Saturday, August 21, 2010

DFDS RoRo Ferry Service At Centre Of Controversy

Good News for Freight Traffic - Not So for Passengers
Shipping News Feature

SCOTLAND – BELGIUM – After Norfolkline took over the running of ferry services from Rosyth to Zeebrugge in May last year the Scots Government were generous in their praise of what they considered a forward thinking initiative. Now that DFDS have taken control of Norfolkline however it has not taken long to axe the unprofitable route as a passenger carrier. Fortunately the company sees more opportunity as a RoRo freight operation and has acted accordingly.

Whilst the disappearance of the route will disappoint the Scottish Tourist Authority who wanted to encourage more continental visitors to the area, DFDS have now allocated an extra vessel for freight carriage which will allow four sailings per week instead of the current three. Both vessels can carry self drive, unaccompanied vehicles, unaccompanied trailers, trade cars and light vans and are able to accept ISO tanks and containers utilising the DFDS fleet of dedicated ships trailers. The freight operation was reportedly subsidised to the tune of around £1.8 million by the Scottish Government when Norfolkline took on the contract.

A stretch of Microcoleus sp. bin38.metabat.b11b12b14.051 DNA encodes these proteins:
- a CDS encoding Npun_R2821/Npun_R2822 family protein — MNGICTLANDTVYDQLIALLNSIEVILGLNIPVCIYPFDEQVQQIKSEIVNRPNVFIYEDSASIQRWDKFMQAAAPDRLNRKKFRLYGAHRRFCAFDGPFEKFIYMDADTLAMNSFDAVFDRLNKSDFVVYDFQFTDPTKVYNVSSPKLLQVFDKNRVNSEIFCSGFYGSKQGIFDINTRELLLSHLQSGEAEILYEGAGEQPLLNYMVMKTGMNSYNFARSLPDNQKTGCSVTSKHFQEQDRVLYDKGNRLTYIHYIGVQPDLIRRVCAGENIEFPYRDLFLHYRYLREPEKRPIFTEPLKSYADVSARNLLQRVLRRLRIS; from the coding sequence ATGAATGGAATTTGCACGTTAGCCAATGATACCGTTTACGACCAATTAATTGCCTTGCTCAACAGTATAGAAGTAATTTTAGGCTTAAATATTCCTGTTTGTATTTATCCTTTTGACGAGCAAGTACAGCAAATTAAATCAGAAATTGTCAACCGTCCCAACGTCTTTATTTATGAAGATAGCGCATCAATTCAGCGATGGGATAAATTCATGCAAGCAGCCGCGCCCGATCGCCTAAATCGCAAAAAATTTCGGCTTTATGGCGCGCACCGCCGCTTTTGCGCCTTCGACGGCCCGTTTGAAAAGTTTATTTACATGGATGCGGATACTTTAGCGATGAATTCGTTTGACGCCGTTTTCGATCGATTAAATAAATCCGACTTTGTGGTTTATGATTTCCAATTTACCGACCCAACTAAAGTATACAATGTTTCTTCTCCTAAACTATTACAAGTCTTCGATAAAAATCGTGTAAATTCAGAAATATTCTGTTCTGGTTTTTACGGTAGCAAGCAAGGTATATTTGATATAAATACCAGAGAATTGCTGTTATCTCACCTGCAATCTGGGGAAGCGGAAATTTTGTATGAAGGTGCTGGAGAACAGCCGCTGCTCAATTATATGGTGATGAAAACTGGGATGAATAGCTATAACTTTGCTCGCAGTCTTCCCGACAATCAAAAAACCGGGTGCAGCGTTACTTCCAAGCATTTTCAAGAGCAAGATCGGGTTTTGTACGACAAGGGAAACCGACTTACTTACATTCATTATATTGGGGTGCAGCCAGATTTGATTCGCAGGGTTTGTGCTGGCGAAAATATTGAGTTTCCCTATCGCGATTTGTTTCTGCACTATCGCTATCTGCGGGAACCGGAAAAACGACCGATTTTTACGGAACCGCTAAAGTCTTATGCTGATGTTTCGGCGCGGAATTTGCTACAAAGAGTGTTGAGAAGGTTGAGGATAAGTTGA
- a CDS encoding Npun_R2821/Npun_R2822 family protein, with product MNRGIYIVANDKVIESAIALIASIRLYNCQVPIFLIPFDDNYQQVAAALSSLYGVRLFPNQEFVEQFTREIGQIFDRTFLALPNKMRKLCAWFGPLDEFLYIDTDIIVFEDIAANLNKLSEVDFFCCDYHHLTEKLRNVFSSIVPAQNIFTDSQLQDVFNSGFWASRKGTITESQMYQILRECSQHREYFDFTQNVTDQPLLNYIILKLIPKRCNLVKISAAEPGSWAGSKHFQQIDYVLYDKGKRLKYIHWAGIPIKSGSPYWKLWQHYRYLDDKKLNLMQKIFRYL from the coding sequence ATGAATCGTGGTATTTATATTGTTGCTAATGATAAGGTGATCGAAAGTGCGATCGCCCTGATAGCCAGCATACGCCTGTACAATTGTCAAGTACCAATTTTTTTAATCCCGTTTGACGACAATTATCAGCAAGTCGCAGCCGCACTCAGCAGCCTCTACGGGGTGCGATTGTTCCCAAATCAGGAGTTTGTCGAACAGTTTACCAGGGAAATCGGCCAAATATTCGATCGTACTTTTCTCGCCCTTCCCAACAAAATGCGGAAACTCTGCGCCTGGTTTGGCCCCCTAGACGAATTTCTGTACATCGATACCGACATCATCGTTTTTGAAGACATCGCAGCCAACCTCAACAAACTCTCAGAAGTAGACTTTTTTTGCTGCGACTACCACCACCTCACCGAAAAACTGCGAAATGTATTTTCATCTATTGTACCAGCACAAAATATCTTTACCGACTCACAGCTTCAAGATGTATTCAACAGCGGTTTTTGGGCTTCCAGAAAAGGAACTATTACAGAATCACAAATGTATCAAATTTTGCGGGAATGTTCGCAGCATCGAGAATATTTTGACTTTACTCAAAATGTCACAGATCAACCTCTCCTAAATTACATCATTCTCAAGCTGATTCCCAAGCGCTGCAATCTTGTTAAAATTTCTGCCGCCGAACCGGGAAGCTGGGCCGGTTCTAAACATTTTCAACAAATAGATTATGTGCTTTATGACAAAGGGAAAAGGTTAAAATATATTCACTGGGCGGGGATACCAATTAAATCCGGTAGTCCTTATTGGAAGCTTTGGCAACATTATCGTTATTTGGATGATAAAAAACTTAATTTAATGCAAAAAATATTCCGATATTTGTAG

Andreas Teschl, Vice President of the DFDS Group, said:

“We can guarantee that the service will continue to provide a passenger service up to and including December 15 at least.However, we do believe the route has a future as a freight-only service and we not only want to keep the route alive but we want to enhance the service we offer to the freight industry.

“The service has been popular with the Scottish transport industry, who have recognised the benefits of the route providing the only direct link between Scotland and the continent. As a result, we will now be improving the service by providing two ships on the route and four sailings from each port each week, all of which will dramatically improve capacity. This new freight-only service will start once the passenger services ends in mid December, accommodating additional trailers, containers and up to 12 truck drivers per departure.

“This will provide freight operators with enhanced scope to reduce their environmental impact and transports costs by avoiding the need to make long motorway journeys. We will of course continue our talks with the Scottish Government in order to find possible, economically viable solutions to introduce a passenger service in the future.”

The regret at the decision to axe passenger services has been met by equal delight that opportunities for shipping of freight will increase. Both the Road Haulage Association and the Freight Transport Association plus local Fife Council expressed relief and satisfaction at the decision for a vital service to an area which local authorities refer to as ‘Scotland’s Gateway to Europe’.